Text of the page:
Baking small food with big ideas

Small Food Bakery
United Kingdom (Nottingham)

“Small Food Bakery is a journey to try and build a localised, non commodity food system, perhaps masquerading as a bakery.” – Kimberley Bell

Within an open plan kitchen in an old school-turned-arts centre in inner city Nottingham, UK, a celebration of biodiversity, flavour and farmer-miller-baker partnerships is being baked – in the form of sourdough loaves, pizza, crisp breads, cakes and naturally leavened pastries.

Winner of the BBC Food and Farming Award 2018 for best food producer, its founder Kimberley Bell creates breads that taste radically different and connects farms to the end result. She advocates for change in the way we grow, produce, trade, cook, eat, think about food.

As the planet starts to realise that a radical overhaul of farming and ‘big food’ is needed to fix our global food system, the movement towards smaller local independent producers is gaining momentum. And that’s where Small Food Bakery comes in. “Big food can’t nourish the population,” Kimberley explains. “As a system, its intentions are flawed and even when good intentions are in place at the outset, scale eventually corrupts.” 

Her award-winning artisan bakery and workshop is focused on small batch, high quality products which use local, seasonal ingredients bought directly from local farmers. All products are naturally leavened, slowly fermented for over 24 hours in an old school method of bread-making that ensures enhanced nutrition and a rich flavour.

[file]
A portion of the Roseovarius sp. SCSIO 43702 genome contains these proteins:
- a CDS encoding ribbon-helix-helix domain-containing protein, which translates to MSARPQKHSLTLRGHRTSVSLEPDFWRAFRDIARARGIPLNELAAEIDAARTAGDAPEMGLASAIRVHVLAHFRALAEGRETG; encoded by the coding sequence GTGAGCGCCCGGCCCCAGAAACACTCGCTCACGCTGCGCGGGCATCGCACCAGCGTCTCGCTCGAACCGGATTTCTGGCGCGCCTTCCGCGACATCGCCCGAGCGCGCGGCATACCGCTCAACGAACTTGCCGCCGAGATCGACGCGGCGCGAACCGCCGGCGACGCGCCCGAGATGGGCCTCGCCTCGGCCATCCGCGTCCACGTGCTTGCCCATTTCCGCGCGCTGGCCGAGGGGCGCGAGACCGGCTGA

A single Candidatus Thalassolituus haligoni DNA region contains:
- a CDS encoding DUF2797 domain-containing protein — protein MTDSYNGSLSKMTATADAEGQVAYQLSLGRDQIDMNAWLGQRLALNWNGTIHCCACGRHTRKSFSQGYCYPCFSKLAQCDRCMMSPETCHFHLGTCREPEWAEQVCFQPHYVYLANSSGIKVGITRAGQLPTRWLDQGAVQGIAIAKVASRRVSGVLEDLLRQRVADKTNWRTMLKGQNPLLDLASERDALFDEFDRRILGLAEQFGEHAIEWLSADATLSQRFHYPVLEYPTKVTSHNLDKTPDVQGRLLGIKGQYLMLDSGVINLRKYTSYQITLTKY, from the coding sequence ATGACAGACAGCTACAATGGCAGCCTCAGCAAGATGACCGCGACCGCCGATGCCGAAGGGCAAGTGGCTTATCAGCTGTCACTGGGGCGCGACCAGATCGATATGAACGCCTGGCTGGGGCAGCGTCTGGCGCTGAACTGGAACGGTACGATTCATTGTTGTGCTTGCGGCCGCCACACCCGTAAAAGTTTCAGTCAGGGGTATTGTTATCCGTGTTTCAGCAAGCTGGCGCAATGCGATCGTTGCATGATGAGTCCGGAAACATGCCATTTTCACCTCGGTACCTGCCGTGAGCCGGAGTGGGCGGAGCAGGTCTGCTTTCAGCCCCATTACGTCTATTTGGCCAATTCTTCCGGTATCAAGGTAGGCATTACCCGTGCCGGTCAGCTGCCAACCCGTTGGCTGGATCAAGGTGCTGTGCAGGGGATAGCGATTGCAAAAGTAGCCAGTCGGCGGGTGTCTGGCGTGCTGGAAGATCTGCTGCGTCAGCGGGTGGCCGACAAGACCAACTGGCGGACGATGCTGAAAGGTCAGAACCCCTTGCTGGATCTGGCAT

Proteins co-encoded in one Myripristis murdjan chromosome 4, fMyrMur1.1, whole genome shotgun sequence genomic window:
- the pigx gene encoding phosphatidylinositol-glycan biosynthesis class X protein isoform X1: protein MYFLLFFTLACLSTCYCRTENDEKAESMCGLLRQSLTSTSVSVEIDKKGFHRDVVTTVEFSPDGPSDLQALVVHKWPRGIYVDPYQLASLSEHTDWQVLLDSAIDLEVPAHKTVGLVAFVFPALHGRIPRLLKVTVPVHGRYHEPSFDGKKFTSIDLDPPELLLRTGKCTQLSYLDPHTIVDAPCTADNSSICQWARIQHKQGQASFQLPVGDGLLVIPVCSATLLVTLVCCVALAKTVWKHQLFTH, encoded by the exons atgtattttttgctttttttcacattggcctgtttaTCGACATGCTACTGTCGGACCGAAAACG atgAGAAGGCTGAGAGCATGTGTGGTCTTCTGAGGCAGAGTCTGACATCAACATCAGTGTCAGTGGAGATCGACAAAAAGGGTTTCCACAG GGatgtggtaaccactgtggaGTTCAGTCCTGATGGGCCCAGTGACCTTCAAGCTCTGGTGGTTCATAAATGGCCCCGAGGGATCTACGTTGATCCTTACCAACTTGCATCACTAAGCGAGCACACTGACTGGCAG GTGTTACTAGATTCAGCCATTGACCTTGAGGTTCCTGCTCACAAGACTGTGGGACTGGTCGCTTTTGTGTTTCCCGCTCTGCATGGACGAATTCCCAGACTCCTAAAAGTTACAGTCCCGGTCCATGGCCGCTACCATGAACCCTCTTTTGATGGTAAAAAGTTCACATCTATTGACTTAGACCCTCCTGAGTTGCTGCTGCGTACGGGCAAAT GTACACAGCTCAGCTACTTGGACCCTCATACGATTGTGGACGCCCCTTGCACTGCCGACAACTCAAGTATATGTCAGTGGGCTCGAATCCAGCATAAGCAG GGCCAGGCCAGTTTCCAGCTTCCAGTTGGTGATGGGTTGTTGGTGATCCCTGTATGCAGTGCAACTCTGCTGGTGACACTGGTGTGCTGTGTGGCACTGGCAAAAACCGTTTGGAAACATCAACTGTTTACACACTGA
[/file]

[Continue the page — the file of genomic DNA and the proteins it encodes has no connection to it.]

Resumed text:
Kimberley started Small Food Bakery in 2014 as an “experiment”, believing on some intuitive level that baking bread by hand using natural leaven was a political act. “It was the perfect foundation for starting to think about reversing the commodification of food.”

Smaller businesses are resilient, and they can turn their hand, hearts and minds to tackling complex challenges. Kimberley wanted to see if she could manufacture food in a ‘regenerative’ way, and if other people might also care about farming practices that increase biodiversity, enrich soils and enhance ecosystems. “I wondered what kind of cuisine it might result in, what it would taste like, and whether I could figure out how to do it.”

She could. Today Small Food Bakery works directly with farmers, doesn’t waste anything, creates skilled meaningful work for a team of bakers, and has valued customers that are their community.

Previously, Kimberley had worked in the construction industry for 15 years, running a business that specialised in fitting out small supermarkets, petrol stations and chain coffee shops. “It was a successful business, but also my window onto an insane world of high octane competitive work, stress, waste, unhappiness – and terrible food! Our teams worked all over the country, often reliant on fast food chains on motorway service stations due to the logistics of their work. It was considered normal, but I observed so many mental and physical health problems as a result of this diet.” She found this impossible to ignore.

“Working with corporate food retailer clients, it was also easy to see where things were going wrong in our food system more broadly, with motivations and intentions completely divorced from any value system that might prioritise nourishing people and the land. It was all about generating growth. The culture that it breeds is ugly and not at all delicious or nourishing.”

Kimberley became frustrated that there was nowhere to buy fresh vegetables or interesting ingredients where she lives. Supermarkets were her only option. “I awoke to the fact that nothing you buy in a supermarket tastes good. Tomatoes are the same all year round. Overly sweet, weird textures and tasting slightly of disinfectant.”